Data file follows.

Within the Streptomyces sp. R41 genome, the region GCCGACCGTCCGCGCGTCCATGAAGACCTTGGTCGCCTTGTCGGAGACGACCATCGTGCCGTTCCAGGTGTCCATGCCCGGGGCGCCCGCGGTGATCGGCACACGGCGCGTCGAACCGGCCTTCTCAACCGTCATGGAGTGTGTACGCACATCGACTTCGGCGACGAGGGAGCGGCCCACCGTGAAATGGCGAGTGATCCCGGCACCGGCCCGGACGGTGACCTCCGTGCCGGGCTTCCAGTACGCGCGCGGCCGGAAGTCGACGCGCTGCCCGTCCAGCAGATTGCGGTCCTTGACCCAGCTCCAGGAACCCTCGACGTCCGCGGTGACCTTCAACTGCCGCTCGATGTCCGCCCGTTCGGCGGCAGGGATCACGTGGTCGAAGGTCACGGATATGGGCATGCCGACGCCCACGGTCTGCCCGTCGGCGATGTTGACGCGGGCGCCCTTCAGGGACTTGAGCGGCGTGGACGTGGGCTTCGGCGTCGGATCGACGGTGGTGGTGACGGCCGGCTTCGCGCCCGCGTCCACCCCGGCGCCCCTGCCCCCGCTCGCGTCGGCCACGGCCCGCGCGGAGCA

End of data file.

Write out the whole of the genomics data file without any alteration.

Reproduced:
Within the Streptomyces sp. R41 genome, the region GCCGACCGTCCGCGCGTCCATGAAGACCTTGGTCGCCTTGTCGGAGACGACCATCGTGCCGTTCCAGGTGTCCATGCCCGGGGCGCCCGCGGTGATCGGCACACGGCGCGTCGAACCGGCCTTCTCAACCGTCATGGAGTGTGTACGCACATCGACTTCGGCGACGAGGGAGCGGCCCACCGTGAAATGGCGAGTGATCCCGGCACCGGCCCGGACGGTGACCTCCGTGCCGGGCTTCCAGTACGCGCGCGGCCGGAAGTCGACGCGCTGCCCGTCCAGCAGATTGCGGTCCTTGACCCAGCTCCAGGAACCCTCGACGTCCGCGGTGACCTTCAACTGCCGCTCGATGTCCGCCCGTTCGGCGGCAGGGATCACGTGGTCGAAGGTCACGGATATGGGCATGCCGACGCCCACGGTCTGCCCGTCGGCGATGTTGACGCGGGCGCCCTTCAGGGACTTGAGCGGCGTGGACGTGGGCTTCGGCGTCGGATCGACGGTGGTGGTGACGGCCGGCTTCGCGCCCGCGTCCACCCCGGCGCCCCTGCCCCCGCTCGCGTCGGCCACGGCCCGCGCGGAGCA